Justin Trudeau’s views on key issues do not represent the real change Canadians will be seeking during the 2015 federal election, says Maude Barlow.
The post Maude Barlow: Five questions for Justin Trudeau, a year later appeared first on The Canadian Progressive.
On Thursday, Prime Minister Stephen Harper addressed the United Nations General Assembly for the first time since Canada lost a UN Security Council bid in 2010.
The post Stephen Harper’s 2014 United Nations General Assembly Address appeared first on The Canadian Progressive.
NDP MP Don Davies has told a downtown Ottawa protest that the Harper Conservatives’ ongoing negotiations on the TPP are unnecessarily secretive.
The post TPP trade talks too secret, NDP MP Don Davies says appeared first on The Canadian Progressive.
“Most Canadians would be surprised to learn that Canada is hosting the latest round of TPP negotiations this week in Ottawa,” says University of Ottawa Prof Michael Geist
The post Secret TPP talks in Ottawa: Harper has “something to hide” appeared first on The Canadian Progressive.
New York state has amended its existing ivory trade bans to make it harder for illegal ivory traders to practice their trade. This is good news as too many elephants are killed (or otherwise harmed) for their ivory which is used to make decorative objects or crushed to become a health product (which has no actual health benefits). Way to go New York!
The legislation amends the state’s environmental law to ban elephant ivory sales with only a few exceptions for antiques with small amounts of ivory, certain instruments made before 1975, and transfers for educational and scientific purposes or (Read more…)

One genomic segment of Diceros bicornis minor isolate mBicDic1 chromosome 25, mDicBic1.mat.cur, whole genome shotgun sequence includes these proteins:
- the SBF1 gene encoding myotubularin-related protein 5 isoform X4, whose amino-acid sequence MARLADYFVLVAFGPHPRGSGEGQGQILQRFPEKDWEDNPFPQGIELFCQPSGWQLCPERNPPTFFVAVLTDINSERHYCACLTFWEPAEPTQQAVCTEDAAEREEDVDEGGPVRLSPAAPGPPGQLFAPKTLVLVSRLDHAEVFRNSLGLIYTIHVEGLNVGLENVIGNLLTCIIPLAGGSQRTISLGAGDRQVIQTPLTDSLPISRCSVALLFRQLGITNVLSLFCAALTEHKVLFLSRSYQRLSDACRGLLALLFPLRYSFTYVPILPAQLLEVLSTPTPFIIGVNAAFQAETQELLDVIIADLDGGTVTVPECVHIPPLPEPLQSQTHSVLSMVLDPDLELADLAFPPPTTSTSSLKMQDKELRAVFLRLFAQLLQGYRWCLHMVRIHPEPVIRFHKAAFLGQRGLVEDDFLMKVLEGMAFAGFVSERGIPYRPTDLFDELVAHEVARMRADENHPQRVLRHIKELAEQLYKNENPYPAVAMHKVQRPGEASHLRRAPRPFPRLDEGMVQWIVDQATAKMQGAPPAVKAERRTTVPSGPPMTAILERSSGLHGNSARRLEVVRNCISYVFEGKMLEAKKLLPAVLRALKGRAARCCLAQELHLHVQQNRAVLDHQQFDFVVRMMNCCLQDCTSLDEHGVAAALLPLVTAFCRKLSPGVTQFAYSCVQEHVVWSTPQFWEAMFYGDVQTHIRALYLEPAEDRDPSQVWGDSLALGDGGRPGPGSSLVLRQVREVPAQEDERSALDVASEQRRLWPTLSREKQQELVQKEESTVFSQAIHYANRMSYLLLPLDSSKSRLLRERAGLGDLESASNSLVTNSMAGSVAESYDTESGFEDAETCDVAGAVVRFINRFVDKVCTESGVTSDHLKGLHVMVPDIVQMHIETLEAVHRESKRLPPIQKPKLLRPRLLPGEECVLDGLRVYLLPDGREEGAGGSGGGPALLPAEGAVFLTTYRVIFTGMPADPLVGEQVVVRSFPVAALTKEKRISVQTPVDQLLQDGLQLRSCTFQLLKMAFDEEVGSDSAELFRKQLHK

Despite being less than a week away from hosting hundreds of negotiators and other officials from the other 11 TPP member countries, the Canadian government has kept a tight lid on any details about the Ottawa meeting.
The post Canada setting new global standard for TPP secrecy: Council of Canadians appeared first on THE CANADIAN PROGRESSIVE.
by: Canadian Centre for Policy Alternatives | Press Release | May 28, 2014
OTTAWA – The proposed Comprehensive Economic and Trade Agreement (CETA) will only exacerbate the Canadian auto industry’s recent decline, says a study released today by the Canadian Centre for Policy Alternatives (CCPA).
The study, by Unifor economist and CCPA vice-president Jim Stanford, analyses CETA’s likely effects on Canadian automotive trade, investment, and employment and claims the trade deal will make Canada’s current trade imbalance with the EU incrementally worse. The study estimates that the existing $5.3 billion trade deficit with Europe will widen significantly as (Read more…)